Mom, I love you.
This is the dedication in my first book, Wholly Sober.
There are no words to express the depth of love I have for my mom. She is my why.
As I write these words, my breath collects in my belly, there is constriction around my heart, and tears flood my lower lids.
My Mom died sometime between Thursday night and Friday morning. So many questions, emotions, regrets, wish I had, should have, if only.
I love my Mom so much. I hated that she never got to LIVE a life where she felt free. The last few years would be the closest to freedom that she experienced. She was in a state of being childlike due to Alzheimer’s.
I loved how silly she was when we chatted on the phone. She often flirted with my husband. Mom put way more value on a man’s attention than a woman. I have a theory that I will explore and share with you another time. It’s a box I don’t want to open and rob me of this moment.
My work has always been the emancipation from self-imprisonment. My mom is my inspiration in my quest to help women break free from the need to misuse alcohol. Hell, just break free from expectations cast on her by others, hurtful opinions of herself, thinking that she had to settle even though she was miserable. “I chose this life.” Well, yes, you may have, but it was with the information and awareness you had then.
As the passage from Wholly Sober reads, “Trying to tell her to quit drinking was like taking away her life pass. With alcohol, she could talk to people, speak her mind, dance, live without worry, let go of her inhibitions, disconnect from fear.”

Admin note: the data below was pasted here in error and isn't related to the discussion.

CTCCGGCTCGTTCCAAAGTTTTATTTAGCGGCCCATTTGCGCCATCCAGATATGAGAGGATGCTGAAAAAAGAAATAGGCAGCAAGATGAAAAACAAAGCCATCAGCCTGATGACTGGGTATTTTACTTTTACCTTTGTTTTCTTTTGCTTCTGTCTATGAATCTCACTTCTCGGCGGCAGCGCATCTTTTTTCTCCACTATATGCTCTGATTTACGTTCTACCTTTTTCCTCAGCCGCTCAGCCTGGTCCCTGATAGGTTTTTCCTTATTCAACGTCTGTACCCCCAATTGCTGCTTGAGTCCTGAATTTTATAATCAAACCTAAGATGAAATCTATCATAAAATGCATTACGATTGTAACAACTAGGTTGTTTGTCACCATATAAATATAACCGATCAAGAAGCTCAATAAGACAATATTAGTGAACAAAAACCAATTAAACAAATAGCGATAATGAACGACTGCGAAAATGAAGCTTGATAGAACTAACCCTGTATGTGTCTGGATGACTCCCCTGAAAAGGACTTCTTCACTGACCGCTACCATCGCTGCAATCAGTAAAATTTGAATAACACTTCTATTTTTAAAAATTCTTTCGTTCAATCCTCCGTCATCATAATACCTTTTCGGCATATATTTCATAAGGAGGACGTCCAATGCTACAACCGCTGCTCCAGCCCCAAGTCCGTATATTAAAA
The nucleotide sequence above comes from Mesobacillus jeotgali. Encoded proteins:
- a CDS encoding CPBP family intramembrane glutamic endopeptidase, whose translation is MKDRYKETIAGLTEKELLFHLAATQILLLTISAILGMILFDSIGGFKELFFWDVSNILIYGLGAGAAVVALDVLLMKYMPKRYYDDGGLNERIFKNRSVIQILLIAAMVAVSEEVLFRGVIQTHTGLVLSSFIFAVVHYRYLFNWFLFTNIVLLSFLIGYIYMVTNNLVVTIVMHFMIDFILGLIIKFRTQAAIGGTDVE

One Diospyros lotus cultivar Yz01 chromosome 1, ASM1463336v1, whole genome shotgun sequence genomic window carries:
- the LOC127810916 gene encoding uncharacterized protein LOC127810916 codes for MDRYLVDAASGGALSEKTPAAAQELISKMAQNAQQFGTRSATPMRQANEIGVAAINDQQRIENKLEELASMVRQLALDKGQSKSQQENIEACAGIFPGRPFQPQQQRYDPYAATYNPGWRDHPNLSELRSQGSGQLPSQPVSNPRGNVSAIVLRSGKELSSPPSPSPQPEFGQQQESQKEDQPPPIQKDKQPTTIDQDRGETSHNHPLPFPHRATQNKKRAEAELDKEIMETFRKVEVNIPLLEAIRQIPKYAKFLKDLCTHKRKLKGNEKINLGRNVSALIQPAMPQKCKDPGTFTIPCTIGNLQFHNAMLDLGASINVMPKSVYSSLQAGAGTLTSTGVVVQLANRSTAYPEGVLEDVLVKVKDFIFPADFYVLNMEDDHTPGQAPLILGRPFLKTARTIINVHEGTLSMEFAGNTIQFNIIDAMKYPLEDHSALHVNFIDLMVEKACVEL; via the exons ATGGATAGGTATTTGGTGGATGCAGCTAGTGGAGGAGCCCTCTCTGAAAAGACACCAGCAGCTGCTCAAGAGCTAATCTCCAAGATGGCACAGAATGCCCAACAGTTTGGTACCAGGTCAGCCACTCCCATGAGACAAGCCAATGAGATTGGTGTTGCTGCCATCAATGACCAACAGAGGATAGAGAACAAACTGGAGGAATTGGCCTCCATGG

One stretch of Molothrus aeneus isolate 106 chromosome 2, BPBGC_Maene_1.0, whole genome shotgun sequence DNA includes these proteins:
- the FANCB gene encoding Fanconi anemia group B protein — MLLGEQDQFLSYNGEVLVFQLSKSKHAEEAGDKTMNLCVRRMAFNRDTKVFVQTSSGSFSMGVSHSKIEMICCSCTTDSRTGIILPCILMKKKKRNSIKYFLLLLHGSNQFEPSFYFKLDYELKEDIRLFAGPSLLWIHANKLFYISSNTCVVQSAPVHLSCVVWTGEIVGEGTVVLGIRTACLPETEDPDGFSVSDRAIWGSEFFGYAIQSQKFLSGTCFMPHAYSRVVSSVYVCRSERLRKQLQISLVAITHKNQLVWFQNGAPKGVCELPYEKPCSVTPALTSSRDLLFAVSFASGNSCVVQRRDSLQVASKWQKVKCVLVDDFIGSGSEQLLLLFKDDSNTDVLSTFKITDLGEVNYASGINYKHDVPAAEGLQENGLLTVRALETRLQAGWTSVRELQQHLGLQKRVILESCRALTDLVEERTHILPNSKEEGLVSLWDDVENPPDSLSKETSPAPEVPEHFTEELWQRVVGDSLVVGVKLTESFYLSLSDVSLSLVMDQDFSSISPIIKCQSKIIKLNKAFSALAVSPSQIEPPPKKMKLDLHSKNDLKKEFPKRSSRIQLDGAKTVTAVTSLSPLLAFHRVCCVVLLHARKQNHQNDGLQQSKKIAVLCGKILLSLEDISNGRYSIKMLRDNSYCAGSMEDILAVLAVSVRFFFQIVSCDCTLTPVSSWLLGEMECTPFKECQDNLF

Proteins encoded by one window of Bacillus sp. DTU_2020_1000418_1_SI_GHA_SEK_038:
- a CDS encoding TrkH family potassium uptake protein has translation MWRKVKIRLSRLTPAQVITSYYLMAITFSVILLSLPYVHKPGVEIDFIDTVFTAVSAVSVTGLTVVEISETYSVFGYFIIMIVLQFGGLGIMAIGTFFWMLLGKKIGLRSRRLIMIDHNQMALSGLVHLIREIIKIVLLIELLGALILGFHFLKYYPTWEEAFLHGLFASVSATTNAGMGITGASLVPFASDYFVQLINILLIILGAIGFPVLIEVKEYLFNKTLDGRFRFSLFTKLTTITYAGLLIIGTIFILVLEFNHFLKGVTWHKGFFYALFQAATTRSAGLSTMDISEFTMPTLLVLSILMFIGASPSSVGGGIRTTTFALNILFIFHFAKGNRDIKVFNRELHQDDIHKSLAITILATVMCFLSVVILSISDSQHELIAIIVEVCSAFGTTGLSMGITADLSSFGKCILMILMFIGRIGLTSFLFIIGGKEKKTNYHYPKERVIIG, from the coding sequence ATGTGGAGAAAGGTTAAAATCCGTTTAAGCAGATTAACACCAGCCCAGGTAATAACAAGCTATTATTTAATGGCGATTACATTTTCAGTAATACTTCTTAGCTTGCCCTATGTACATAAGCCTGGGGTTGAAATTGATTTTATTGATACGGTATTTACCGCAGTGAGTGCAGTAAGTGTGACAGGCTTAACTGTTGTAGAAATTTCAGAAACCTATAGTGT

We both used alcohol to stop feeling, thinking, and accept our fates without demanding better. I found my freedom. Even now in my greatest pain, I KNOW the power of feeling it all and allowing myself to explore my thoughts and let them flow before assimilating. I checked in last night and thought would alcohol help now? And while walking in the twilight I knew drinking would only make the pain worse. I wish to heal.
Mom did stop drinking around 2007. No program, meetings, or identifying as an alcoholic. She just stopped drinking.
In her final years, Judy came out to play, and you would see that little girl with life in her start dancing in the middle of a grocery store, say something naughty and giggle, or find her singing along to a song. I’m very lucky to have caught some of these moments on video and pictures.
Mom, wherever you are, please stay close to me.
We have only just begun.
I love you.
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